SAQN offers Travel Grants for activity that will enable network members to build collaborations, make new connections, take advantage of STFC capabilities and assist them in proposal development. Harriet Jones was awarded a grant to deliver a paper at an international conference about her work with STFC Scientific Computing Department on Computation Fluid Dynamics.
Air quality is an issue which affects us all, now more than ever, and as a chemistry student I decided very early on that I wanted to focus on exploring the contributions that chemists can make to research in this field. In the summer of 2021 I had the opportunity of working on a joint project between my university (the University of Chester) and STFC. This project examined air flow and pollutant transport during cooking and cleaning within a test house, the DOMestic Systems Technology InCubator (DOMESTIC). DOMESTIC simulates a full-scale bathroom and kitchen of the type found in an average UK flat, and was built as part of the Engineering and Physical Sciences Research Council (EPSRC) funded study IMPacts of Cooking and Cleaning on indoor Air quality: towards healthy BuiLdings for the future (IMPeCCABLE).
My role within the project was, under the supervision of Dr Stefano Rolfo, to make use of the exceptional computational knowledge base and facilities available at STFC Daresbury Laboratory to develop a computational fluid dynamics (CFD) model of DOMESTIC. This model was to be capable of replicating both the air velocities and temperatures, and the CO 2 distributions observed in the experimental data.
Modern CFD, as used within scientific settings, harnesses the power of high performance computing (HPC) to analyse fluid flow and associated phenomena via computational simulation. Validated CFD models can be of immense benefit to air quality research, as their predictive capacities provide a complimentary method of analysis that can save both time and resources as part of an integrated computational and experimental approach. My initial results were promising, and model development is currently ongoing.
I was fortunate enough to have my paper on this research, “Modelling Airflow and Carbon Dioxide Dispersion in Domestic and Office Settings Using Code_Saturne”, accepted for presentation at the Parallel Computational Fluid Dynamics (ParCFD) conference. ParCFD is an annual international conference which focuses on new developments and emergent technologies in parallel computing, specifically as applied to the field of computational fluid dynamics. ParCFD 2022 was jointly organised by STFC and Politecnico di Torino and took place in Alba, Italy, from the 24 th – 27 th May 2022. As a student, the registration fee and international travel would have been prohibitively expensive for me, but thanks to an SAQN travel grant I was able to attend. At the conference I benefited from engaging with the wide range of topics on offer, from Atmospheric and Ocean Modelling, to Particle Methods, to Multiphase Flows. It was wonderful to meet and exchange ideas with other delegates from a wide range of specialisms. Many of the talks were directly relevant to my studies, with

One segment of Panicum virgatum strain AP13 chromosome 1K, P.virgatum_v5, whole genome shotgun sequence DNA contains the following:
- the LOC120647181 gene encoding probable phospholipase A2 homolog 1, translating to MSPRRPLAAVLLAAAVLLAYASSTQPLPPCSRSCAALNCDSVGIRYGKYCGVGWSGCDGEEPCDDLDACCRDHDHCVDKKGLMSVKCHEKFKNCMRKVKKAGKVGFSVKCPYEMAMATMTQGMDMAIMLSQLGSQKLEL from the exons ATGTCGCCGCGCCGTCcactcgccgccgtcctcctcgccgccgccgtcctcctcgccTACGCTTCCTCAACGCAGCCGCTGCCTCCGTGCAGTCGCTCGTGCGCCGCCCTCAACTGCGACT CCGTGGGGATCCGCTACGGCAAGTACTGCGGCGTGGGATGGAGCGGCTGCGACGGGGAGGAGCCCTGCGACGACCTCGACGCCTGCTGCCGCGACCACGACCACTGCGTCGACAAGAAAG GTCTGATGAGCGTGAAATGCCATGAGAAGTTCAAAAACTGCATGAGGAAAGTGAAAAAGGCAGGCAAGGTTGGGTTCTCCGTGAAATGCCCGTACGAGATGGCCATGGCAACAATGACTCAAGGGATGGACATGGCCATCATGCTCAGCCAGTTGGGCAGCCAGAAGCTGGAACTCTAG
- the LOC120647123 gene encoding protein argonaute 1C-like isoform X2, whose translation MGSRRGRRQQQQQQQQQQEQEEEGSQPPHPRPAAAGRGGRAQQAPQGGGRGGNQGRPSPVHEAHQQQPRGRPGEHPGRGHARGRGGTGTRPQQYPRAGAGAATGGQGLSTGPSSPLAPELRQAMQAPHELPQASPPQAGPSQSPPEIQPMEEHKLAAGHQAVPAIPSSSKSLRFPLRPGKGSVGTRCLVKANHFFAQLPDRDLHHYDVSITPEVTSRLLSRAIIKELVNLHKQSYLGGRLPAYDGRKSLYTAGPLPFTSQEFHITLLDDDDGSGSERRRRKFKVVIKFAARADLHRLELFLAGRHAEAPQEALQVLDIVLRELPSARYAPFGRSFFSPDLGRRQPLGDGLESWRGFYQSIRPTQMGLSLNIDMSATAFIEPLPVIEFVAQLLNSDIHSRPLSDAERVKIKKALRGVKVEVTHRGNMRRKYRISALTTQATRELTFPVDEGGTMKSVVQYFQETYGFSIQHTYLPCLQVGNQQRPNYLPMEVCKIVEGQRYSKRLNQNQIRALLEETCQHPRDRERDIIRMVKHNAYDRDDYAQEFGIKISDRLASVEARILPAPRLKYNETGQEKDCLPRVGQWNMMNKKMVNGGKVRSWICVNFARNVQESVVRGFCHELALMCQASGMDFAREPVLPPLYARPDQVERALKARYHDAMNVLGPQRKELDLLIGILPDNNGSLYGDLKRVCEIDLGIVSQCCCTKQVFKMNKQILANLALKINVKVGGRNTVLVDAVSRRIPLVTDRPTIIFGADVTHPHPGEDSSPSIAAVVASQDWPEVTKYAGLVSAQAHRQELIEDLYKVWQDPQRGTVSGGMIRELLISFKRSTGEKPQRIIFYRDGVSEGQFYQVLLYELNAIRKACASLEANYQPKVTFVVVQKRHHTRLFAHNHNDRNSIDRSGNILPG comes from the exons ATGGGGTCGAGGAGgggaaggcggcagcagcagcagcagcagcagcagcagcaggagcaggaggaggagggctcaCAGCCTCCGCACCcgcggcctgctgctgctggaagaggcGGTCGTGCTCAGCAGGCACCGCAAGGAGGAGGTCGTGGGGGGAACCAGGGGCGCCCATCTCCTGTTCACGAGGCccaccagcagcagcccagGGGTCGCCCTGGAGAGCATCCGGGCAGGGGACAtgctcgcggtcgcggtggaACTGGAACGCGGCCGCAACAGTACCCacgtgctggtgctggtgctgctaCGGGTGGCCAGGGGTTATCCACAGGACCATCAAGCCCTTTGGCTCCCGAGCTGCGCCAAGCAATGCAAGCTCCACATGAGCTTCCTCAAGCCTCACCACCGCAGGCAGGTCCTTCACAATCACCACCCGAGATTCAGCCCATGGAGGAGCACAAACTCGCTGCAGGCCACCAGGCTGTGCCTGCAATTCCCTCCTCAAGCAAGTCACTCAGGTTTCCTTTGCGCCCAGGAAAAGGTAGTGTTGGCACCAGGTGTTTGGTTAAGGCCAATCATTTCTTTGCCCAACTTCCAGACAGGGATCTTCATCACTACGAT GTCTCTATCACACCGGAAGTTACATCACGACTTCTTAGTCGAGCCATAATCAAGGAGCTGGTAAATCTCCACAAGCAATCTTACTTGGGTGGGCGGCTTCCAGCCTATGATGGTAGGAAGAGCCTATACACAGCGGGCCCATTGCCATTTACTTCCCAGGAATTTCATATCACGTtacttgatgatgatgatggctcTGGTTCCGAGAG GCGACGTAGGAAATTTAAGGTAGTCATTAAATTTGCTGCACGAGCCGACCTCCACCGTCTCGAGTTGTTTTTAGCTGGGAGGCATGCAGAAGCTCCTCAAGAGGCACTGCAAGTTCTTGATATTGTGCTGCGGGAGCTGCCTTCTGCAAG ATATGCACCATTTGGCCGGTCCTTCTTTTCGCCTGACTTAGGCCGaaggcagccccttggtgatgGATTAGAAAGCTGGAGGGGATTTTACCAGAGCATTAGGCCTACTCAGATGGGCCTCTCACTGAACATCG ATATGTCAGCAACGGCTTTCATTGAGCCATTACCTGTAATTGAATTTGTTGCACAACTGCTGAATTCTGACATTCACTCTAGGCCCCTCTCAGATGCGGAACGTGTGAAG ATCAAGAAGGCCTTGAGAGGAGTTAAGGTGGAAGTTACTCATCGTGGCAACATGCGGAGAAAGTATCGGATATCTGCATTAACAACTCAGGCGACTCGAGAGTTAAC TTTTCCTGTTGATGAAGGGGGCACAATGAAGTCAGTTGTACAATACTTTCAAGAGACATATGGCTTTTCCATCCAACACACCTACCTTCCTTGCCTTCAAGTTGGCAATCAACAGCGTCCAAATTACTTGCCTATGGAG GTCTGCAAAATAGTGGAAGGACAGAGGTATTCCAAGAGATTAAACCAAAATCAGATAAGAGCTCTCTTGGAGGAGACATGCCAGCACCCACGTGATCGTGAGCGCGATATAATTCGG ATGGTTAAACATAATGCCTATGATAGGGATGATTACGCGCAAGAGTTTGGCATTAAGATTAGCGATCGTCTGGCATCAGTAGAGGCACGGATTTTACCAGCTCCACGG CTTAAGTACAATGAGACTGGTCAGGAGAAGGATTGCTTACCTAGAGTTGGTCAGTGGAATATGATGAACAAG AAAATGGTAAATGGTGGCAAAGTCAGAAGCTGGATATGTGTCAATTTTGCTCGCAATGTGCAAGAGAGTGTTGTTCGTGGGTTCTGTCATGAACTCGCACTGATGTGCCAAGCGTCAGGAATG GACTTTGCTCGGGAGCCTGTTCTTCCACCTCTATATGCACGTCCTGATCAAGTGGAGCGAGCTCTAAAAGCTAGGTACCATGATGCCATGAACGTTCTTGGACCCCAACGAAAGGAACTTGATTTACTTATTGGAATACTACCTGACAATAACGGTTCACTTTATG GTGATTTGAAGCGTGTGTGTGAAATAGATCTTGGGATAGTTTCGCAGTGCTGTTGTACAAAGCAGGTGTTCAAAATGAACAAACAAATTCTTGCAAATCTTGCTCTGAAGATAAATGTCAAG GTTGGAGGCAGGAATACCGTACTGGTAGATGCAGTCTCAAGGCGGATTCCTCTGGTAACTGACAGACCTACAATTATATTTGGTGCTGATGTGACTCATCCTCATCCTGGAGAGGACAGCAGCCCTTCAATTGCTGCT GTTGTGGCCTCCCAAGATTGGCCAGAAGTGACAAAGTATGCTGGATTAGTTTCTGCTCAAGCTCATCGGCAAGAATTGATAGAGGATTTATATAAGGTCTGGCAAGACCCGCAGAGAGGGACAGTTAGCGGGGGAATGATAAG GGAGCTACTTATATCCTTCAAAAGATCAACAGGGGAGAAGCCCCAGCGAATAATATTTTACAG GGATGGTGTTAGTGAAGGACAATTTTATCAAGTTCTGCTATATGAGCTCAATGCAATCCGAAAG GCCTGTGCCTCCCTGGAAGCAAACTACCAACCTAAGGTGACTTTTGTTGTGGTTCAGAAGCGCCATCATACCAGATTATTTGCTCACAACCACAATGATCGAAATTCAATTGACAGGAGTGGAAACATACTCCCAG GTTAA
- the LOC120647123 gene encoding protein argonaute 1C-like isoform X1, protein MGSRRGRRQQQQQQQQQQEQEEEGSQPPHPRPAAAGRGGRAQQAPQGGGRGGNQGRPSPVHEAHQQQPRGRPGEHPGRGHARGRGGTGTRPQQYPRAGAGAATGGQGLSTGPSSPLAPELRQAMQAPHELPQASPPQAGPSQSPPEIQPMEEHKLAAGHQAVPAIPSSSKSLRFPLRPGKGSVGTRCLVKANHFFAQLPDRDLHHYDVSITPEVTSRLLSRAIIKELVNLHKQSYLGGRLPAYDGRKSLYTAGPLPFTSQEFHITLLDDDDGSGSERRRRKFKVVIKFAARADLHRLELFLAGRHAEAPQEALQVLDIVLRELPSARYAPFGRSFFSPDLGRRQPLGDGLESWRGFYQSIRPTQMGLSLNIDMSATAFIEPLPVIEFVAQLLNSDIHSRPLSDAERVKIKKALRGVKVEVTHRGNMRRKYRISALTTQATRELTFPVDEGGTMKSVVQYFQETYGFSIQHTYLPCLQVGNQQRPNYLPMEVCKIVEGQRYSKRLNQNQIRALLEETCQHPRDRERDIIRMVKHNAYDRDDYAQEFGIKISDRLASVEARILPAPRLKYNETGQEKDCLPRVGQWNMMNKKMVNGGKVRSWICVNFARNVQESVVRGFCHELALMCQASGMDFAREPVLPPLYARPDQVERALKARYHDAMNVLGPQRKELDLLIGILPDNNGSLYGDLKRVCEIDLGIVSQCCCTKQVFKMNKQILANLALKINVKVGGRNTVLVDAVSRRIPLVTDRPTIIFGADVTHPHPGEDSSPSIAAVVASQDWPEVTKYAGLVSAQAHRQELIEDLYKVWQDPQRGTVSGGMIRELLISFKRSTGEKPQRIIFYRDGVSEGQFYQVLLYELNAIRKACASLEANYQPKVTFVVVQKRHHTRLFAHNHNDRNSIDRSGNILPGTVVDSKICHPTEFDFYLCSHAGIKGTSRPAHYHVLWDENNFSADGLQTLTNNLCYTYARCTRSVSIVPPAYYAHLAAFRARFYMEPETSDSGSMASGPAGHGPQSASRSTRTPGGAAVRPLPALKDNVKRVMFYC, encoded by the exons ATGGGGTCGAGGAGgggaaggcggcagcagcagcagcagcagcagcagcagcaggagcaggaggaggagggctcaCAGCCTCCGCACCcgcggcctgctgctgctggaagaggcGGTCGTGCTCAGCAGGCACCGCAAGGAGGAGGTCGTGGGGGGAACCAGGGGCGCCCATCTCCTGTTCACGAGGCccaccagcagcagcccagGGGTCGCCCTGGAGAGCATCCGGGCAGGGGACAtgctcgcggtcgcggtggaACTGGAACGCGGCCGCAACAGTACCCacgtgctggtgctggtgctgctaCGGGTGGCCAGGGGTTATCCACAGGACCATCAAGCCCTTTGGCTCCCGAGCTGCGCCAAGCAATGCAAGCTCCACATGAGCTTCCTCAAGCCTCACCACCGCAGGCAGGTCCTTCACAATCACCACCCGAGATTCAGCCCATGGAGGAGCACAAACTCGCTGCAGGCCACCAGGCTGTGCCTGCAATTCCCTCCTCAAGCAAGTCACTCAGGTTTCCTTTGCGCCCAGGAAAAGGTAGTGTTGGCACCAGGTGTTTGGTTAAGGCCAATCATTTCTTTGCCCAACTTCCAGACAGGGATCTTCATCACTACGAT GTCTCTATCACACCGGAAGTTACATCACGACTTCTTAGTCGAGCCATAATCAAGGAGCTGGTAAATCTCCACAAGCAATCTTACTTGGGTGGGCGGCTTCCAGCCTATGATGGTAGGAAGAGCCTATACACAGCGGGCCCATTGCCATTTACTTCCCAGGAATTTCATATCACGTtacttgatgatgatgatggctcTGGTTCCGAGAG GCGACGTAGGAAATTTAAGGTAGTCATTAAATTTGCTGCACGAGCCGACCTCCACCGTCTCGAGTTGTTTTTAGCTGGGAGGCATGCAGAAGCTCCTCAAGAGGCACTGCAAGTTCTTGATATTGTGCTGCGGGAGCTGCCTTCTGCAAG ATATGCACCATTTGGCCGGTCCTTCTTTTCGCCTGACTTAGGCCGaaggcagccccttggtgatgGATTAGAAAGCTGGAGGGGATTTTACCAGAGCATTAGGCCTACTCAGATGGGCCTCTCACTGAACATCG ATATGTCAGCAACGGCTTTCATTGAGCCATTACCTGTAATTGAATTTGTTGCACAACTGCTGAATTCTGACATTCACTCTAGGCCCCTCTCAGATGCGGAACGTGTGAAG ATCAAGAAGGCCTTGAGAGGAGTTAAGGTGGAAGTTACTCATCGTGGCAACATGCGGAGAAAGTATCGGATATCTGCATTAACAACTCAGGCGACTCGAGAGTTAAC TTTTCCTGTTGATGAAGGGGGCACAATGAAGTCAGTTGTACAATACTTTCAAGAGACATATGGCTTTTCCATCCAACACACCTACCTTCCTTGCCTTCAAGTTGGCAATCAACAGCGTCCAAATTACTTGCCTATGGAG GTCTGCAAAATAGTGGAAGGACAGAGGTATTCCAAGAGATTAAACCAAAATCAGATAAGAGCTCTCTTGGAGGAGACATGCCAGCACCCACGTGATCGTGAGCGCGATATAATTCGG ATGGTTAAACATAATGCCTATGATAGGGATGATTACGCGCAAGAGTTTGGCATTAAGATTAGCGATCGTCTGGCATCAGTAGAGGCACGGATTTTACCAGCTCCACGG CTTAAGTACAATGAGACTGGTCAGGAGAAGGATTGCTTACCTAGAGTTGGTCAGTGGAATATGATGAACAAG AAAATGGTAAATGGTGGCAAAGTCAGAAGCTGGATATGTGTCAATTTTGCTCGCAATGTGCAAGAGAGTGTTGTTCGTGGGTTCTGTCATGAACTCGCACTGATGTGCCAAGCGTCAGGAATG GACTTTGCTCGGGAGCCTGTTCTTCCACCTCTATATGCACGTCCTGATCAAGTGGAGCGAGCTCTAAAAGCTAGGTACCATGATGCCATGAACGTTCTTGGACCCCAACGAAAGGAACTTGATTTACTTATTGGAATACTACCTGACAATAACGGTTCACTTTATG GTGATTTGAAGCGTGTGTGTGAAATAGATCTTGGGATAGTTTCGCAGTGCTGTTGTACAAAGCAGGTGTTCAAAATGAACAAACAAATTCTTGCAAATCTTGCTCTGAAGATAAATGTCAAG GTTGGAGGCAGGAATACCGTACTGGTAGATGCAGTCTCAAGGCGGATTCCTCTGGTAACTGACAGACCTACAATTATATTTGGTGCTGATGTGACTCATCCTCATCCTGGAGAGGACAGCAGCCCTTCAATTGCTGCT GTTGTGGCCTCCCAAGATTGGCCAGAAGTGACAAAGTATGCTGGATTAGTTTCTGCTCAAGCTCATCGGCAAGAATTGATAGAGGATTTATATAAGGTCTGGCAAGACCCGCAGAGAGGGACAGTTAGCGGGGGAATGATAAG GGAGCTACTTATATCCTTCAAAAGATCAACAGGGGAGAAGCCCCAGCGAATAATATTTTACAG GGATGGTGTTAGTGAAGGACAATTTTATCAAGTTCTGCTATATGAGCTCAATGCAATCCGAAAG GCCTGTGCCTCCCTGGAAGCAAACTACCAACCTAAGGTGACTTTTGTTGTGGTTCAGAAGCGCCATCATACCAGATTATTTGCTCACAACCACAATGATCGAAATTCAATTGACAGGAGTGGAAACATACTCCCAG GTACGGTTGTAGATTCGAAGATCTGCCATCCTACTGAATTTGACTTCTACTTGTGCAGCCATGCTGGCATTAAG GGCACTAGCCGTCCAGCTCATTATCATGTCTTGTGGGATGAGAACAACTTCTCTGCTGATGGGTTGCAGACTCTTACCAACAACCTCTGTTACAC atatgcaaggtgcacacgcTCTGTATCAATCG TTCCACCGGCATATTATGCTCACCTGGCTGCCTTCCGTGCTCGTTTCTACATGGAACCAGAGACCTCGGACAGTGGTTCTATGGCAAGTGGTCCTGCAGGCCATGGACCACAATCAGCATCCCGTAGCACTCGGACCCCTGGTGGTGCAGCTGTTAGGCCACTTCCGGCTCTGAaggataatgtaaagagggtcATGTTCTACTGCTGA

presentations on the simulation of wind energy, droplet formation, and airflow resistance in the human respiratory system. Professor Roberto Verzicco spoke on the applications of CFD to improving our understanding of the human body (specifically, the first complete simulation of the human heart) and its response to environmental stresses, while Professor Catherine Noakes (OBE) gave an extremely thought-provoking presentation on her ground-breaking work in modelling airborne infection risks. My own presentation was well received, and prompted some excellent discussions on the furthering of research into air quality within small-scale, domestic settings, and the role that STFC is playing in this.
Going forward, I will certainly be putting the ideas I developed at the conference into practice within my model, as I extend it to include particulate matter transport. I am extremely grateful to SAQN forproviding the financial support which permitted me to gain this excellent experience, enabling me to promote the importance of air quality research and showcase the potential of STFC to further research in